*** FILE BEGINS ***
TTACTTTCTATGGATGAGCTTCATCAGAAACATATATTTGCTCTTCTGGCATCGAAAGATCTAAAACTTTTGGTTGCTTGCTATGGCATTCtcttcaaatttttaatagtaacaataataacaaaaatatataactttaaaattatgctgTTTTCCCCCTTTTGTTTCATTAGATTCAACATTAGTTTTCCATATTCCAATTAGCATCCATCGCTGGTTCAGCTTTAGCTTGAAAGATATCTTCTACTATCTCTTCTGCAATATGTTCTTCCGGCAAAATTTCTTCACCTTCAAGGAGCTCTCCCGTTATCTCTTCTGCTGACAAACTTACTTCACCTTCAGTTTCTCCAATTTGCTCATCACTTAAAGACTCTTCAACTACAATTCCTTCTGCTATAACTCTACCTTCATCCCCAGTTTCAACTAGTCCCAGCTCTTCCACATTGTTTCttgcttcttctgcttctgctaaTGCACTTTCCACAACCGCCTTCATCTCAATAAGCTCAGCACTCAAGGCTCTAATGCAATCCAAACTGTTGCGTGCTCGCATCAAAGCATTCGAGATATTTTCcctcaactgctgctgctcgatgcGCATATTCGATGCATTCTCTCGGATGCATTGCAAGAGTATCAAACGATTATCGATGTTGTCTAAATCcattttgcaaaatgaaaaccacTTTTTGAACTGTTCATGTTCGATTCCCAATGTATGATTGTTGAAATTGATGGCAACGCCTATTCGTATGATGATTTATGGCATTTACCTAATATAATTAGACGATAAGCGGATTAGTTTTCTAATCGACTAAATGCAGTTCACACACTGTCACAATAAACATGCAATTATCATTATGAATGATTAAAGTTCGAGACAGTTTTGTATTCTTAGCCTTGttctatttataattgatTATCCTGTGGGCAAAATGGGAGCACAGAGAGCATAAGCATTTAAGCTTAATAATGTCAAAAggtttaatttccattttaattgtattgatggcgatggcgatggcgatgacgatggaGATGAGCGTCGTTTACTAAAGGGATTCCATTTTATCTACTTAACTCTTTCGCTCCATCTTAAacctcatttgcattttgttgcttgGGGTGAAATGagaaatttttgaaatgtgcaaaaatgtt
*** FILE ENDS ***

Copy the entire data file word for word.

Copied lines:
TTACTTTCTATGGATGAGCTTCATCAGAAACATATATTTGCTCTTCTGGCATCGAAAGATCTAAAACTTTTGGTTGCTTGCTATGGCATTCtcttcaaatttttaatagtaacaataataacaaaaatatataactttaaaattatgctgTTTTCCCCCTTTTGTTTCATTAGATTCAACATTAGTTTTCCATATTCCAATTAGCATCCATCGCTGGTTCAGCTTTAGCTTGAAAGATATCTTCTACTATCTCTTCTGCAATATGTTCTTCCGGCAAAATTTCTTCACCTTCAAGGAGCTCTCCCGTTATCTCTTCTGCTGACAAACTTACTTCACCTTCAGTTTCTCCAATTTGCTCATCACTTAAAGACTCTTCAACTACAATTCCTTCTGCTATAACTCTACCTTCATCCCCAGTTTCAACTAGTCCCAGCTCTTCCACATTGTTTCttgcttcttctgcttctgctaaTGCACTTTCCACAACCGCCTTCATCTCAATAAGCTCAGCACTCAAGGCTCTAATGCAATCCAAACTGTTGCGTGCTCGCATCAAAGCATTCGAGATATTTTCcctcaactgctgctgctcgatgcGCATATTCGATGCATTCTCTCGGATGCATTGCAAGAGTATCAAACGATTATCGATGTTGTCTAAATCcattttgcaaaatgaaaaccacTTTTTGAACTGTTCATGTTCGATTCCCAATGTATGATTGTTGAAATTGATGGCAACGCCTATTCGTATGATGATTTATGGCATTTACCTAATATAATTAGACGATAAGCGGATTAGTTTTCTAATCGACTAAATGCAGTTCACACACTGTCACAATAAACATGCAATTATCATTATGAATGATTAAAGTTCGAGACAGTTTTGTATTCTTAGCCTTGttctatttataattgatTATCCTGTGGGCAAAATGGGAGCACAGAGAGCATAAGCATTTAAGCTTAATAATGTCAAAAggtttaatttccattttaattgtattgatggcgatggcgatggcgatgacgatggaGATGAGCGTCGTTTACTAAAGGGATTCCATTTTATCTACTTAACTCTTTCGCTCCATCTTAAacctcatttgcattttgttgcttgGGGTGAAATGagaaatttttgaaatgtgcaaaaatgtt